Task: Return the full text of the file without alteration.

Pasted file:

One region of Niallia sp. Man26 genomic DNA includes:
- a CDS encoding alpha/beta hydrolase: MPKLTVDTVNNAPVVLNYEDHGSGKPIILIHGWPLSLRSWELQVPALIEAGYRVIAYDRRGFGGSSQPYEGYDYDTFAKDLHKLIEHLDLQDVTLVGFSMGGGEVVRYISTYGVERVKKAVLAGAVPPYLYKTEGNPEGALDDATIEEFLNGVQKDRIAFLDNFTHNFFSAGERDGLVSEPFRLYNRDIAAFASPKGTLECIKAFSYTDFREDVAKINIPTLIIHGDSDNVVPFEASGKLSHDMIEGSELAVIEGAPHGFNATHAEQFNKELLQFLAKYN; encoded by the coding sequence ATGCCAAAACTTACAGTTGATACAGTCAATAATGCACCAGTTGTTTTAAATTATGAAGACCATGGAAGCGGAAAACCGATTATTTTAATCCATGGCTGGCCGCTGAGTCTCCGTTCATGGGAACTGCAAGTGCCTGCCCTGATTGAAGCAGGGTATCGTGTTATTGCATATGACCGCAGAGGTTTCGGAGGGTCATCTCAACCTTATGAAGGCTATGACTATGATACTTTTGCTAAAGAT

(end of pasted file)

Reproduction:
One region of Niallia sp. Man26 genomic DNA includes:
- a CDS encoding alpha/beta hydrolase: MPKLTVDTVNNAPVVLNYEDHGSGKPIILIHGWPLSLRSWELQVPALIEAGYRVIAYDRRGFGGSSQPYEGYDYDTFAKDLHKLIEHLDLQDVTLVGFSMGGGEVVRYISTYGVERVKKAVLAGAVPPYLYKTEGNPEGALDDATIEEFLNGVQKDRIAFLDNFTHNFFSAGERDGLVSEPFRLYNRDIAAFASPKGTLECIKAFSYTDFREDVAKINIPTLIIHGDSDNVVPFEASGKLSHDMIEGSELAVIEGAPHGFNATHAEQFNKELLQFLAKYN; encoded by the coding sequence ATGCCAAAACTTACAGTTGATACAGTCAATAATGCACCAGTTGTTTTAAATTATGAAGACCATGGAAGCGGAAAACCGATTATTTTAATCCATGGCTGGCCGCTGAGTCTCCGTTCATGGGAACTGCAAGTGCCTGCCCTGATTGAAGCAGGGTATCGTGTTATTGCATATGACCGCAGAGGTTTCGGAGGGTCATCTCAACCTTATGAAGGCTATGACTATGATACTTTTGCTAAAGAT